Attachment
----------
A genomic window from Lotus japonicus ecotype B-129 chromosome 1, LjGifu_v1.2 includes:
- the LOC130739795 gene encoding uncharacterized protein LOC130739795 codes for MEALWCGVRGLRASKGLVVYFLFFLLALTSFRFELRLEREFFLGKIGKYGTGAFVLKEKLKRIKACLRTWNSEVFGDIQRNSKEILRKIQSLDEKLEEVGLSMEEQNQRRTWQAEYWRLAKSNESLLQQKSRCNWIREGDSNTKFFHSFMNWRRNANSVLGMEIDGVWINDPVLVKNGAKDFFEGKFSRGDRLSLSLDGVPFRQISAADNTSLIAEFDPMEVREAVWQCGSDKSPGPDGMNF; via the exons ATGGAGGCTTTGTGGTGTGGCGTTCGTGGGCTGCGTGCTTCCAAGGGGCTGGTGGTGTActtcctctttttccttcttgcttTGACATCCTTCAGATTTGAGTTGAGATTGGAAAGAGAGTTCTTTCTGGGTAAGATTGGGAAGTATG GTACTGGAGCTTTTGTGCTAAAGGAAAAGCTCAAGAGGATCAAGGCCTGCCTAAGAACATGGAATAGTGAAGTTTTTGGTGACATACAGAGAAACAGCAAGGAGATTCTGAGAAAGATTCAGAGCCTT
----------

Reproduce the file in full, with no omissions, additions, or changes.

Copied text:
A genomic window from Lotus japonicus ecotype B-129 chromosome 1, LjGifu_v1.2 includes:
- the LOC130739795 gene encoding uncharacterized protein LOC130739795 codes for MEALWCGVRGLRASKGLVVYFLFFLLALTSFRFELRLEREFFLGKIGKYGTGAFVLKEKLKRIKACLRTWNSEVFGDIQRNSKEILRKIQSLDEKLEEVGLSMEEQNQRRTWQAEYWRLAKSNESLLQQKSRCNWIREGDSNTKFFHSFMNWRRNANSVLGMEIDGVWINDPVLVKNGAKDFFEGKFSRGDRLSLSLDGVPFRQISAADNTSLIAEFDPMEVREAVWQCGSDKSPGPDGMNF; via the exons ATGGAGGCTTTGTGGTGTGGCGTTCGTGGGCTGCGTGCTTCCAAGGGGCTGGTGGTGTActtcctctttttccttcttgcttTGACATCCTTCAGATTTGAGTTGAGATTGGAAAGAGAGTTCTTTCTGGGTAAGATTGGGAAGTATG GTACTGGAGCTTTTGTGCTAAAGGAAAAGCTCAAGAGGATCAAGGCCTGCCTAAGAACATGGAATAGTGAAGTTTTTGGTGACATACAGAGAAACAGCAAGGAGATTCTGAGAAAGATTCAGAGCCTT